What I love about the low-residency masters program is that my work written from the waiting room of the dentist’s office—the hygienist interrupts me to say she doesn’t think we need to worry about my daughter needing braces just yet—looks exactly as 8 ½ x 11 double-spaced scripted as my writing from a desk with a stack of books nearby.
I fight through layers of essays, like leaves of paper, back to the surface to meet the eyes of the dark-skinned woman speaking to me. Was I supposed to be worrying about braces? Why should she need braces? Did I miss the memo about parents worrying about braces? Am I a bad parent that I never considered this? She told me not to worry. Didn’t she know I was already not-worrying? And now I worry. When she tells me not to.
I don’t think that’s what she intended. Are her parents Pakistani? Central American? Her dark glossy hair is pulled back in a practical barrette, a ponytail that falls straight down the back of her scrubs in spring green. The other hygienists wear spring green, too—do they plan this? I nod and say thank you, and yes it doesn’t surprise me that Madeleine is behaving perfectly in the dentist’s chair. In the fog of leaves of paper I remember her first visit to this dentist, how panicked she was, how I brought the camera and told her Daddy wished he could be here for her first appointment, too, and could she please smile from that tipped back chair? Her blonde ponytails, her yellow flowered dress, her nervousness fading away with the animated conversation of the calm and sweet man who is our dentist.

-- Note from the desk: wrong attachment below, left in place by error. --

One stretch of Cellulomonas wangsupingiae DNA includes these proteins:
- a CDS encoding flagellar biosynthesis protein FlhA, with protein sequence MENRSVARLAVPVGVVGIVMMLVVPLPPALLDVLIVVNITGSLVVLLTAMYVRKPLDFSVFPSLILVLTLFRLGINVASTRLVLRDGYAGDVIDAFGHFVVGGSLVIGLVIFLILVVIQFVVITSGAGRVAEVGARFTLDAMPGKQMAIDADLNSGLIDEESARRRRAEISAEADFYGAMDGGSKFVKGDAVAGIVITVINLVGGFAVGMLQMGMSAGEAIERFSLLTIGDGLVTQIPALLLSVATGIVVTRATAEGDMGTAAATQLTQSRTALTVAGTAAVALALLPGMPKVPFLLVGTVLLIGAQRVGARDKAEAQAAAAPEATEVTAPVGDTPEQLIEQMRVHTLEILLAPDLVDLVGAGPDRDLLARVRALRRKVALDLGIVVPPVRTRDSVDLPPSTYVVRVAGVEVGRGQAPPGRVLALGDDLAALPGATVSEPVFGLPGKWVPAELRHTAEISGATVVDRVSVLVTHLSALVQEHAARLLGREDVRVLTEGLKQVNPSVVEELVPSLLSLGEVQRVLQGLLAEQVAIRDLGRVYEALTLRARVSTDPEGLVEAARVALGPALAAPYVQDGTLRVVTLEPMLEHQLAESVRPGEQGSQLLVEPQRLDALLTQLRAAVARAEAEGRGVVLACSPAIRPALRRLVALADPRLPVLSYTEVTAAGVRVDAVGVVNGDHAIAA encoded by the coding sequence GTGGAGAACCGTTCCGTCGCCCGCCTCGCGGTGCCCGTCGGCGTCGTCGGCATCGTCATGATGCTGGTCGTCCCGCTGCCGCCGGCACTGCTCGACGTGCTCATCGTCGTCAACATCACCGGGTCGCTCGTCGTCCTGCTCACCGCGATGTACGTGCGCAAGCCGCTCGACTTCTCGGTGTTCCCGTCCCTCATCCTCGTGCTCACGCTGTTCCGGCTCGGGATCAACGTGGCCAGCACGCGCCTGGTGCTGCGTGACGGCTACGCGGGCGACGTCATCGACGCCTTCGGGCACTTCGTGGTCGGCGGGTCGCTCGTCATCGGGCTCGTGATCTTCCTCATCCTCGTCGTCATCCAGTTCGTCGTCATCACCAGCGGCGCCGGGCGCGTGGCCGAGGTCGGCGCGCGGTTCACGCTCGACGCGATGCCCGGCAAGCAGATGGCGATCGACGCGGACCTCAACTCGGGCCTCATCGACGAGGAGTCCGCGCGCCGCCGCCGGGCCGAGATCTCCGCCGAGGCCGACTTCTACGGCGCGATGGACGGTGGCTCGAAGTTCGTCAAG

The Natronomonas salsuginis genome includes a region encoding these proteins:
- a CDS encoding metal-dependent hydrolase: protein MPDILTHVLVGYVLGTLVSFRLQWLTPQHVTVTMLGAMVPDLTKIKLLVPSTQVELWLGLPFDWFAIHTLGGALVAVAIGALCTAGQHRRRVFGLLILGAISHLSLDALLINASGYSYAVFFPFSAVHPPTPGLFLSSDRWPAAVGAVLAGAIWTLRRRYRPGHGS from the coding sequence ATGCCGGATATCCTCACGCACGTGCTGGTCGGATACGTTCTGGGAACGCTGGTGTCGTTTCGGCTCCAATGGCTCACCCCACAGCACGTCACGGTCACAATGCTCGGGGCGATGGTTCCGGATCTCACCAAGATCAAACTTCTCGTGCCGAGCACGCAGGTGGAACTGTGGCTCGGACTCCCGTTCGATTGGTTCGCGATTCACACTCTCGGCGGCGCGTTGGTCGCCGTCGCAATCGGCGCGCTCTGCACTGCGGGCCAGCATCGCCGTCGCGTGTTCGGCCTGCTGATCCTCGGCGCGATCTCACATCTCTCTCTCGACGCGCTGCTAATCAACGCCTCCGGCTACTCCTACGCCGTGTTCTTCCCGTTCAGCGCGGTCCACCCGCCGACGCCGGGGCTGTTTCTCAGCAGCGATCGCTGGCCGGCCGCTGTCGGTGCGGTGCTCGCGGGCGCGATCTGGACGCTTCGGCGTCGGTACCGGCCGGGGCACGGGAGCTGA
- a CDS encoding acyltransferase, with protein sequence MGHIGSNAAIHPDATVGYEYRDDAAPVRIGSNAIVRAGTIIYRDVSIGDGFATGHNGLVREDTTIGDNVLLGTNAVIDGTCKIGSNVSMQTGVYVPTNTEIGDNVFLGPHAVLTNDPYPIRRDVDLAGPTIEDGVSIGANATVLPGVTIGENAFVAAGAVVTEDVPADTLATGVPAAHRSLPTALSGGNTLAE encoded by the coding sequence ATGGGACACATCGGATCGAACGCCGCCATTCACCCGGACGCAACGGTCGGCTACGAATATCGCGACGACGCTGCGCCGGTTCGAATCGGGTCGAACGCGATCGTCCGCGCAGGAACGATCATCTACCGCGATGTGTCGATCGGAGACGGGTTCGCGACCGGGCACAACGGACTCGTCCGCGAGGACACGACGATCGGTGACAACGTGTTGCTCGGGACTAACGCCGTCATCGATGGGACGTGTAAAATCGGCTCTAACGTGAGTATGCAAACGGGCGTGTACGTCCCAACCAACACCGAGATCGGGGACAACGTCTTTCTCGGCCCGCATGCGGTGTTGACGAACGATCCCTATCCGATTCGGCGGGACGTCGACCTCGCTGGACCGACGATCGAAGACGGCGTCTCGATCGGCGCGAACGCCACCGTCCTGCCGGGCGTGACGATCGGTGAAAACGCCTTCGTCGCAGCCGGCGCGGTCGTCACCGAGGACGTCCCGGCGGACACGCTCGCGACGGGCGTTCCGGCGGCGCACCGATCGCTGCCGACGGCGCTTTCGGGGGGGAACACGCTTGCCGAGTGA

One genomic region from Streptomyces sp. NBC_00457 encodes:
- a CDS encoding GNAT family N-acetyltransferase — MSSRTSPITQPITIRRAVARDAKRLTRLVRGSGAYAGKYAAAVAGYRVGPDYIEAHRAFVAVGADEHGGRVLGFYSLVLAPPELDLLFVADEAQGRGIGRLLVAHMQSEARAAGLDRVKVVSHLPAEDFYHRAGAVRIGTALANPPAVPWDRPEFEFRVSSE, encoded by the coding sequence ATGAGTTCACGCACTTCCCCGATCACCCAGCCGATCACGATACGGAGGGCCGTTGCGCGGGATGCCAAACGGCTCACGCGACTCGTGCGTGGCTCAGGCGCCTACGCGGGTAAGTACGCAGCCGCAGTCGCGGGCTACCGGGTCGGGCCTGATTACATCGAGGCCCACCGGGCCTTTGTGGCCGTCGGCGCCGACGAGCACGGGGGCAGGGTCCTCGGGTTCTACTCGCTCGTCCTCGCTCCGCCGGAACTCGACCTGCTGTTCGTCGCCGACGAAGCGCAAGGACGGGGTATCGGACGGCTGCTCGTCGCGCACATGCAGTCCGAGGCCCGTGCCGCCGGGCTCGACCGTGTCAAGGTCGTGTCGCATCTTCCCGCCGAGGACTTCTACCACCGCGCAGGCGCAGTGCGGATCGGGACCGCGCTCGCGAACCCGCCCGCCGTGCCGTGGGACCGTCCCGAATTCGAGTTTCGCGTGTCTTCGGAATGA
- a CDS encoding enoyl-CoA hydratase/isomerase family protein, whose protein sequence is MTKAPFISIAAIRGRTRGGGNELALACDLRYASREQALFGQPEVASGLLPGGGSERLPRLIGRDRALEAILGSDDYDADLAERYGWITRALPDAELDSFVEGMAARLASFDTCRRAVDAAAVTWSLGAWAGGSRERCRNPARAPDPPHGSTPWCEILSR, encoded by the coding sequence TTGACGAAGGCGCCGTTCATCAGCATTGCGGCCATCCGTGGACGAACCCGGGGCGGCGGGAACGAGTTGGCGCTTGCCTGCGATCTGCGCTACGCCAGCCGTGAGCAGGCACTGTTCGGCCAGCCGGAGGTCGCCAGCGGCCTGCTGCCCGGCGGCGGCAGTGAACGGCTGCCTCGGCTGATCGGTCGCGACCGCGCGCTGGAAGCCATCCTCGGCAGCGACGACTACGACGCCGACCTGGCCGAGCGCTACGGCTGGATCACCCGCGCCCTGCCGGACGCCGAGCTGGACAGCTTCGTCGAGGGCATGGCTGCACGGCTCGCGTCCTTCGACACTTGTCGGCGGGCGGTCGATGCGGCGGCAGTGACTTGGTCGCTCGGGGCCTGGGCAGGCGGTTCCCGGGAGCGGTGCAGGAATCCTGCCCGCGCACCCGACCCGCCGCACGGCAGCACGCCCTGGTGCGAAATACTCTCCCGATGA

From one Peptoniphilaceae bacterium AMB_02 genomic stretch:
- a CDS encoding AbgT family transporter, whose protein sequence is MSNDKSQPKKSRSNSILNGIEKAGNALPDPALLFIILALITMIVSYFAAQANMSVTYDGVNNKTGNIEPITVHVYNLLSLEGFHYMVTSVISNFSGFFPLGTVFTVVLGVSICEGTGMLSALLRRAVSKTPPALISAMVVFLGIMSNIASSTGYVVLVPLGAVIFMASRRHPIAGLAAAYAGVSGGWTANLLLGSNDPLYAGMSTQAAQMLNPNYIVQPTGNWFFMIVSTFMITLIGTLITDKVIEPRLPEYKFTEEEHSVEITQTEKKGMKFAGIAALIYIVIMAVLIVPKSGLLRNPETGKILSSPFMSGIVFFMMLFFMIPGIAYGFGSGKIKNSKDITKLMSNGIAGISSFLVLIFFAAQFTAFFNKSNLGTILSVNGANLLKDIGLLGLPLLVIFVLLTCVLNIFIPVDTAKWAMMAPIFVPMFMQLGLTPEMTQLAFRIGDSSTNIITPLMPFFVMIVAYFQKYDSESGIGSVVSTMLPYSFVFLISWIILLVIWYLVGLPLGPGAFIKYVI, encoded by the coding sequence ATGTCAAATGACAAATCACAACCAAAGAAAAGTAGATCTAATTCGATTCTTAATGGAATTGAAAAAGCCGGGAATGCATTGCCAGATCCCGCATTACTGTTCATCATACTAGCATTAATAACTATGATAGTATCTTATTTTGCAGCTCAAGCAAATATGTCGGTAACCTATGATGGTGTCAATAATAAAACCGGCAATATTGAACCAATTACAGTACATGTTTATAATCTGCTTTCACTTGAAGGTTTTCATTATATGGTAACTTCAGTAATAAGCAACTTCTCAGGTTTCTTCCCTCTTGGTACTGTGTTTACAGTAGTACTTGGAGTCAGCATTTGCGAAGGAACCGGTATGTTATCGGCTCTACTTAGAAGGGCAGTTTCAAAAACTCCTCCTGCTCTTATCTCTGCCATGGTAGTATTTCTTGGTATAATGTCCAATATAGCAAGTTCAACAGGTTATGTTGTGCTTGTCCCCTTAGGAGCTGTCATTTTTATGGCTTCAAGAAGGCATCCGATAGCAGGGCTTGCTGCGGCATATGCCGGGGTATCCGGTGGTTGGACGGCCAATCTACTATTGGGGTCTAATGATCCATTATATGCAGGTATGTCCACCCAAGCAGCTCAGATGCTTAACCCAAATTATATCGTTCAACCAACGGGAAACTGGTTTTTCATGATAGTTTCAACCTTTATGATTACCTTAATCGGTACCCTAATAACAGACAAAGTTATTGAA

Thank you for the information about the cavities in her baby teeth, which do not need filled. I nod.
Where was I? Oh yes, I was writing my evaluation of my first quarter of graduate school, some 8 ½ x 11 form, and for just one last minute I wasn’t worrying about if my daughter would ever need braces. I wasn’t worrying, when she interrupted my homework session and suddenly I knew I’d also need to be thinking about dinner, about the sleet falling outside the window and if I still remember how to drive this enormous minivan on icy roads.
This will now mark the last moment in which I did not worry, at all, about whether my daughter needs braces. I’m so glad the woman in green was pretty and calm and her intentions were so apparently kind-hearted. I shake my head at her youth. She clearly does not have children, and doesn’t understand the scars of worry, and the psychology of writers is not her business. The oath says to do no harm, and I’m sure she meant none.
What I appreciate most? I write through everything. There are deadlines, and the writing continues despite moods, despite interruptions, despite weather setbacks and driving conditions and growling stomachs. I do my 8 ½ x 11 best, and bury myself beneath the leaves again when the spring green young woman retreats back through the swinging door.